|Sir John Gilbert was one of the best-known and most prolific illustrators of the Victorian age. Engravings from his designs enlivened many of the books, newspapers and periodicals of the day. He produced a phenomenal 30,000 drawings for the Illustrated London News alone and was famed for the speed at which he could draw any scene requested by the editor. |
Gilbert was born in Blackheath, London, and lived in this area throughout his life. Beginning his career as an estate agent's clerk, he was largely self-taught as an artist. Nevertheless, he quickly mastered a variety of techniques, producing many oil paintings and watercolours as well as illustrations. Gilbert's paintings of historical and literary scenes display a theatrical romanticism that appealed greatly to Victorian taste but led some critics to dismiss his work as 'showy' and superficial. In later life, however, Gilbert received a cache of prestigious honours including the Presidency of the Old Watercolour Society (from 1871) and a knighthood in 1872.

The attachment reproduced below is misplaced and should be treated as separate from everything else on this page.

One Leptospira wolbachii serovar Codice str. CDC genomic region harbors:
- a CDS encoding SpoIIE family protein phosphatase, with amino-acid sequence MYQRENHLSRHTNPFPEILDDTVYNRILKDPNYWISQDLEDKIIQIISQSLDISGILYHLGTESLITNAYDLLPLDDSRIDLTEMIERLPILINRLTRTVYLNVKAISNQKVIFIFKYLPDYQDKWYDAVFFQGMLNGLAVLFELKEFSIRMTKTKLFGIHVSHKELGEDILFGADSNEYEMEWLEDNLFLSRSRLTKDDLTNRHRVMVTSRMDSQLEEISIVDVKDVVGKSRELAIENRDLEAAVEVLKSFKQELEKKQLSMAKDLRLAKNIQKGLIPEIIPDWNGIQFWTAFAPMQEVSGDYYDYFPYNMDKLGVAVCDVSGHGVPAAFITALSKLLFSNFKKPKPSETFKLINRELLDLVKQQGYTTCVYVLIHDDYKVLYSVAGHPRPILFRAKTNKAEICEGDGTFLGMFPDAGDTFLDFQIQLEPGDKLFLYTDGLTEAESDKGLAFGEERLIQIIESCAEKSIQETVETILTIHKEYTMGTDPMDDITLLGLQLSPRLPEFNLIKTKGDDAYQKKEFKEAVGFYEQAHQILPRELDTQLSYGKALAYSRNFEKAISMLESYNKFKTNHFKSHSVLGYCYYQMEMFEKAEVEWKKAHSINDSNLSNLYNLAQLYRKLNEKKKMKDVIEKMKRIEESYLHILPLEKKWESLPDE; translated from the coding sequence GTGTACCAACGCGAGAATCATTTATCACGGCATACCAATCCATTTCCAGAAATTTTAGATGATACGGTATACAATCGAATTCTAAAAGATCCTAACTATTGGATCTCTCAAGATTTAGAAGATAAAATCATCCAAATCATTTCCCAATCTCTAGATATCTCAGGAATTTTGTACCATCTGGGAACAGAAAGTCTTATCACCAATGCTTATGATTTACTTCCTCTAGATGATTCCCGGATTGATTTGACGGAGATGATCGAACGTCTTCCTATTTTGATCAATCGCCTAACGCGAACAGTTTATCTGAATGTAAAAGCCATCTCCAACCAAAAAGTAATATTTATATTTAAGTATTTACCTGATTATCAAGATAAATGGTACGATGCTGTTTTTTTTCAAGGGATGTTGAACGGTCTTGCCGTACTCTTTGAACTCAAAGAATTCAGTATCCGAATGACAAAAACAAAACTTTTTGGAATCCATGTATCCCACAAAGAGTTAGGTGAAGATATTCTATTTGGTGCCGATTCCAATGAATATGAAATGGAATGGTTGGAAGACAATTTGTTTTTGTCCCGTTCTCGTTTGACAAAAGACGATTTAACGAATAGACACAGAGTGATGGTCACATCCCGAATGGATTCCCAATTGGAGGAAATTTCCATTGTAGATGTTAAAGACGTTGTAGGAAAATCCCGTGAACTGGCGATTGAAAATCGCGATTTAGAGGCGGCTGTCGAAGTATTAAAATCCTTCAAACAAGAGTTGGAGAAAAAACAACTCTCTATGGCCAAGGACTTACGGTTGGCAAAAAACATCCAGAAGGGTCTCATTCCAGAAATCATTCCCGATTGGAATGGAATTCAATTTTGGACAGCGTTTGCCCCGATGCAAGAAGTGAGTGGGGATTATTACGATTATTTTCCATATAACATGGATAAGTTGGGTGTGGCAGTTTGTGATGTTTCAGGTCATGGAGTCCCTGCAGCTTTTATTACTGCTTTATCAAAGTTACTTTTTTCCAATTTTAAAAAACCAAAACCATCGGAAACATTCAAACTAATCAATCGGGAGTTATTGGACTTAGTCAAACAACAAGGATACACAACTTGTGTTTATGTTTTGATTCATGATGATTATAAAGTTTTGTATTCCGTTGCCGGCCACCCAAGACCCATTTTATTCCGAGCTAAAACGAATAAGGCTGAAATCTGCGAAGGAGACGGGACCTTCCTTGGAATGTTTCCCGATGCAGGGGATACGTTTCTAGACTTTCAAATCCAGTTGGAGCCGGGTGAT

Gilbert's election as a Royal Academician followed in 1876 and the richly coloured painting above is the Diploma work that he presented to the institution. Although a keen observer of modern life, Gilbert clearly revelled in the elaborate costume and pageantry of historical scenes. Here, Gilbert exploited the visual potential of the colourful, sumptuously decorated vestments worn by the assembled cardinals, bishops and clergy, to create a dramatic contrast with the dark habit of the monk who addresses the convocation
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